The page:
A former American soldier Elliot Ackerman, who wrote a scathing review of Jamil Jan Kochai’s book in The New York Times, has sparked an immediate backlash on social media.

When the whole world was fixated with Afghanistan last year as the US soldiers pulled out from there, the international news outlets very often ignored the viewpoint of the Afghans who had suffered the most in the 20-year-long conflict. 

It was another setback for the Afghan diaspora scattered around the Western countries. It only increased their feeling of neglect and alienation when their home country was at the center of debate and no one bothered to ask them what to do. 

No wonder then that many of them were looking forward to reading Jamil Jan Kochai’s new book, The Haunting of Hajji Hotak and Other Stories. 

Kochai, an Afghan born in a refugee camp in Pakistan during the 1980s Soviet invasion of Afghanistan, has made a name for himself with his writings for publications such as The New Yorker.

But his achievements don't seem to count for a former American soldier Elliot Ackerman who wrote a fallacious review of Kochai’s book for The New York Times, calling it a work of “poor research”. 

Telling an Afghan his work on his own country is under-researched is, for many Afghans, nothing short of a “mockery" - especially coming from someone like Ackerman who faces accusations of killing civilians when he served in Afghanistan. 

“What we see in Ackerman’s intervention is the insidious nature of whiteness as not simply refusing that the other ever speaks, but to exercise total mastery over the scene of the crime,” Sahar Ghumkhor, an academic who studies political violence, racism and Islamophobia at University of Melbourne, tells TRT World

“To continue to murder, this time by words. It’s the dominant trait of serial killing to rehearse the murder.”

Ackerman was an assault force commander in Afghanistan in 2008 when American drones rained bombs on an Azizabad area of Shindand district in Herat province, killing 90 civilians including 60 children, according to an investigation by the USAToday.

That incident has been investigated multiple times and Ackerman has often been directly linked to that assault - the deadliest during the US war in Afghanistan. Now he’s referred to as an accomplished author and columnist.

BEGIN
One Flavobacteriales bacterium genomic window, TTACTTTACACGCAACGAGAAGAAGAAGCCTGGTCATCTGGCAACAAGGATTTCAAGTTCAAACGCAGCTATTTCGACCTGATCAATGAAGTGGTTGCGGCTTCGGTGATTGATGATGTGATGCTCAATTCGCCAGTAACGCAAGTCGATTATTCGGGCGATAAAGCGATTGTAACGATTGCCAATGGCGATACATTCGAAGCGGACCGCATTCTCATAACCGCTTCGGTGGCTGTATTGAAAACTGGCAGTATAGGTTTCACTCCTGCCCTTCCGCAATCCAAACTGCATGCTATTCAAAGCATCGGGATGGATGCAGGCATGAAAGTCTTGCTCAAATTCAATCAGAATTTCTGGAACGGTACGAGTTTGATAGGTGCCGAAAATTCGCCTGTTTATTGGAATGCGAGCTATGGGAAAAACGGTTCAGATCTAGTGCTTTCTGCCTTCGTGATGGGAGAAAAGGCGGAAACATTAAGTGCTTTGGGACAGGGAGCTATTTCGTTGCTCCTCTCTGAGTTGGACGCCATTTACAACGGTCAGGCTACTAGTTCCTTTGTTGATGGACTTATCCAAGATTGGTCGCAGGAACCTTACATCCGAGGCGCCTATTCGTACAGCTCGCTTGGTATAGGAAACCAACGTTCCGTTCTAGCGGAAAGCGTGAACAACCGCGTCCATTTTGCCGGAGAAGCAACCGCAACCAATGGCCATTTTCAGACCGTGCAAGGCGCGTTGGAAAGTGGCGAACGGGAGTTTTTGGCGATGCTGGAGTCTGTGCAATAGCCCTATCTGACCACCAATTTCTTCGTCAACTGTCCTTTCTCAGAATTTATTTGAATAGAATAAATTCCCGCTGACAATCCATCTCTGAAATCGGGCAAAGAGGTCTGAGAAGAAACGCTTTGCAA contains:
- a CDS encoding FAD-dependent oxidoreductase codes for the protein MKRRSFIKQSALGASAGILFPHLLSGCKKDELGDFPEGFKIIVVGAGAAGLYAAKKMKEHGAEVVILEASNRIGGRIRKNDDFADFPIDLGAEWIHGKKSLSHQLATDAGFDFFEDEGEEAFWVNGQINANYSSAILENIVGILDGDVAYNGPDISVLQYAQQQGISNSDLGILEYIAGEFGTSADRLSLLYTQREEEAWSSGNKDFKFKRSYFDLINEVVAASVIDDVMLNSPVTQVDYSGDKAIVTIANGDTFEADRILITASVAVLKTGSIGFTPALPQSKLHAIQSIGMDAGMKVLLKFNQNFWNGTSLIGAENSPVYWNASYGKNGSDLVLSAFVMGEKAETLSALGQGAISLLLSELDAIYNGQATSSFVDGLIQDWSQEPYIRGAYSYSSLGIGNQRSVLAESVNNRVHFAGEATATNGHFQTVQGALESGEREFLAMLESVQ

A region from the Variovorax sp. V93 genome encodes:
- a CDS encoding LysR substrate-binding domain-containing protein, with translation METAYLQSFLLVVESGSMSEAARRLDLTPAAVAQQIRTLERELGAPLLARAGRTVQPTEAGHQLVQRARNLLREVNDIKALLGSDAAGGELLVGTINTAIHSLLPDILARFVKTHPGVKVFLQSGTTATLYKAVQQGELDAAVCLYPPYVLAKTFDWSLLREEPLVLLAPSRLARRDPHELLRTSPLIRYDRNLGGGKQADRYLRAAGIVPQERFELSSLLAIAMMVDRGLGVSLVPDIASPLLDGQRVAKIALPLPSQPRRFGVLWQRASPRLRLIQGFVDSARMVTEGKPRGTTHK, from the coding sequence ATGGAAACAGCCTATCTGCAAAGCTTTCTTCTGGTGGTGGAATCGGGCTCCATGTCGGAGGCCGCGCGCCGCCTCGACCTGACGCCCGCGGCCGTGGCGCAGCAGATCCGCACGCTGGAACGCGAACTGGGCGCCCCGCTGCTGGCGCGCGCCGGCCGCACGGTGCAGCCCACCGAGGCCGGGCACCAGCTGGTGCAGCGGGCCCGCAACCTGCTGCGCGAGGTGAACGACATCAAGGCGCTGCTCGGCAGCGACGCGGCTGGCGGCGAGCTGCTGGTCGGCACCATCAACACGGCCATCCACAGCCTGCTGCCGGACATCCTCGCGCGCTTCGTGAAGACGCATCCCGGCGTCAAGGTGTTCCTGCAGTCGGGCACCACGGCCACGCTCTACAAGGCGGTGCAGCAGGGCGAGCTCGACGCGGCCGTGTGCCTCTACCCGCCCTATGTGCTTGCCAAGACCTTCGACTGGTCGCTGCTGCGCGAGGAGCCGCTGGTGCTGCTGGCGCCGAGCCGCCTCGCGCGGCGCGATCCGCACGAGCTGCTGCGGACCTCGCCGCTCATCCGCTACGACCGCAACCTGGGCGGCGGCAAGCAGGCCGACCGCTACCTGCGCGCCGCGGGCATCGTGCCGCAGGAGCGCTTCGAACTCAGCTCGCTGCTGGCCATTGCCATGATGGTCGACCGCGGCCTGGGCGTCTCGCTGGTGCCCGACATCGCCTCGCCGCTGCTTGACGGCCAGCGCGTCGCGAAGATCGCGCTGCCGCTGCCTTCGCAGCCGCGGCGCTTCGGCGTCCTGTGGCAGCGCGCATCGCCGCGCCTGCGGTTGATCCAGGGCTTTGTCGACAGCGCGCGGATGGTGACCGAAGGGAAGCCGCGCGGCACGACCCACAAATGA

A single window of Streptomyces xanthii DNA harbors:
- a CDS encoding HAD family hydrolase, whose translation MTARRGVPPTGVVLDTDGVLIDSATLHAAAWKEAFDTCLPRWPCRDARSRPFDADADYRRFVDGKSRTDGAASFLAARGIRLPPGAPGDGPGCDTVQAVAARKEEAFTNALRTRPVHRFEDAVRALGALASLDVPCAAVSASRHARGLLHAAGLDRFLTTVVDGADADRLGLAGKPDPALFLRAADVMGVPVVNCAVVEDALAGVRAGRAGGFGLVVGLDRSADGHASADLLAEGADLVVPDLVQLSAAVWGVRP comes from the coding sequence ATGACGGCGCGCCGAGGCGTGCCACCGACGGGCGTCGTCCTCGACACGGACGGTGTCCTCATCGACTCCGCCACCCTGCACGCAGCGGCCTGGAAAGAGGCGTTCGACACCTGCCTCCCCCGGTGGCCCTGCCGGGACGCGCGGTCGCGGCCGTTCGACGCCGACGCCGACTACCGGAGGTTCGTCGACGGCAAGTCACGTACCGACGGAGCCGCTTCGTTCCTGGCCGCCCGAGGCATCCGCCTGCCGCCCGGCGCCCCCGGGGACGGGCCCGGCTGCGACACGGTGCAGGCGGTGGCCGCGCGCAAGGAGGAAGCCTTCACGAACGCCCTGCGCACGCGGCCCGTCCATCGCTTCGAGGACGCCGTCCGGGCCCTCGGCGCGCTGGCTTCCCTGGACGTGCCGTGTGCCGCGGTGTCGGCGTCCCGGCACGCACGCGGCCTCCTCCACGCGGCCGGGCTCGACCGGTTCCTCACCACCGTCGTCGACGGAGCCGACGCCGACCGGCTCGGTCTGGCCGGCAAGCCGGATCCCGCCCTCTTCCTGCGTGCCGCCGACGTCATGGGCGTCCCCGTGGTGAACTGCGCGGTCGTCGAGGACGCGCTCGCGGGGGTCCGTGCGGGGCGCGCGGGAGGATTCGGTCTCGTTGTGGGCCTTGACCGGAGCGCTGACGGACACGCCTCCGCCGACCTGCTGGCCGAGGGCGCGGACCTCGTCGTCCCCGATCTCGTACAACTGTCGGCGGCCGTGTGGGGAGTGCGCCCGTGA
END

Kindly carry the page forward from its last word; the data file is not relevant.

Ackerman did not respond to TRT World’s request for an interview. 

Jamil Jan Kochai’s book is a short story collection of the Afghan diaspora living in Northern California, in which the characters travel back and forth from Davis, Sacramento and Fremont to Kabul and the Afghan province of Logar.

The interconnected stories have been told in a way that hit emotional notes for many Afghans and their diaspora today. Whether it's a teenager rescuing his long-dead uncle in a video game or a captured American soldier transforming into a goat, the book realises that Afghan Americans don’t have the luxury to live in the present moment as the war-ridden past haunts them.

But instead of discussing the style and the historical perspective, Ackerman seems more intent on pointing out how Americans are “broadly painted as imperialists” by Kochai. 

“Kochai also has a distracting fixation on whiteness. When he wants to signal characters are generically bad, he describes them as white; all the characters from the US military — a remarkably diverse institution in reality — are described as “a small clan of white boys,” Ackerman wrote in the review titled “The Echoes and Echoes and Echoes of War”.

No wonder there was an immediate backlash to Ackerman’s remarks on social media. 

“Ackerman‘s review of 'The Haunting of Hajji Hotak and Other Stories,’ by Jamil Kochai is disappointing because it’s just a reactionary negative review of a perception of anti-colonialism, under the guise of anti-racism. It’s unfortunate,” one Twitter user wrote. 

A Stegner Fellow at Stanford University, Aria Aber, called for fairness and nuance in book reviews. 

“Truly astonishing that Afghans are just out here, existing, surviving, telling their stories with humor and love and originality, and a marine who served in Afghanistan has the audacity to project his own insecurities onto the artwork and then publish it as a so-called review,” she wrote.

On the other hand, Kochai seems unfazed by the one-sided review of the former American soldier. 

Just a day after Ackerman’s review was published, Kochai on July 20th posted a video on Twitter in which he, along with his father, happily unboxes the first set of books. 

“The support I’ve seen from everyone, especially my Afghan community, has meant the world to me and my family,” he said. 

Source: TRT World